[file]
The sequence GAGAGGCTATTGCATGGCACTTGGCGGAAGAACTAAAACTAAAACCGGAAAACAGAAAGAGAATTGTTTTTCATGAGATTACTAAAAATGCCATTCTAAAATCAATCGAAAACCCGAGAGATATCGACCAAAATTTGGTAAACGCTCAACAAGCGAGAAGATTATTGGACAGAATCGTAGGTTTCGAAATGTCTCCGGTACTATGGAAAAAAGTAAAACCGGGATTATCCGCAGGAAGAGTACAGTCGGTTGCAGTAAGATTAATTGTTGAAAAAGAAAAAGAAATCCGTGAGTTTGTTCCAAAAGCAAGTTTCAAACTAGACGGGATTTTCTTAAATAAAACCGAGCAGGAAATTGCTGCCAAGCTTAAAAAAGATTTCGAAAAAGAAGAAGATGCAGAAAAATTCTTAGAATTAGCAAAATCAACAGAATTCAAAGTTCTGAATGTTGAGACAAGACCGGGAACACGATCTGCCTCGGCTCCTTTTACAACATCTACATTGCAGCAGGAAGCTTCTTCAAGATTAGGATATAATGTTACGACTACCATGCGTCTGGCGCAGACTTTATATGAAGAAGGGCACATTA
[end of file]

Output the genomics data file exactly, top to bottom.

The sequence GAGAGGCTATTGCATGGCACTTGGCGGAAGAACTAAAACTAAAACCGGAAAACAGAAAGAGAATTGTTTTTCATGAGATTACTAAAAATGCCATTCTAAAATCAATCGAAAACCCGAGAGATATCGACCAAAATTTGGTAAACGCTCAACAAGCGAGAAGATTATTGGACAGAATCGTAGGTTTCGAAATGTCTCCGGTACTATGGAAAAAAGTAAAACCGGGATTATCCGCAGGAAGAGTACAGTCGGTTGCAGTAAGATTAATTGTTGAAAAAGAAAAAGAAATCCGTGAGTTTGTTCCAAAAGCAAGTTTCAAACTAGACGGGATTTTCTTAAATAAAACCGAGCAGGAAATTGCTGCCAAGCTTAAAAAAGATTTCGAAAAAGAAGAAGATGCAGAAAAATTCTTAGAATTAGCAAAATCAACAGAATTCAAAGTTCTGAATGTTGAGACAAGACCGGGAACACGATCTGCCTCGGCTCCTTTTACAACATCTACATTGCAGCAGGAAGCTTCTTCAAGATTAGGATATAATGTTACGACTACCATGCGTCTGGCGCAGACTTTATATGAAGAAGGGCACATTA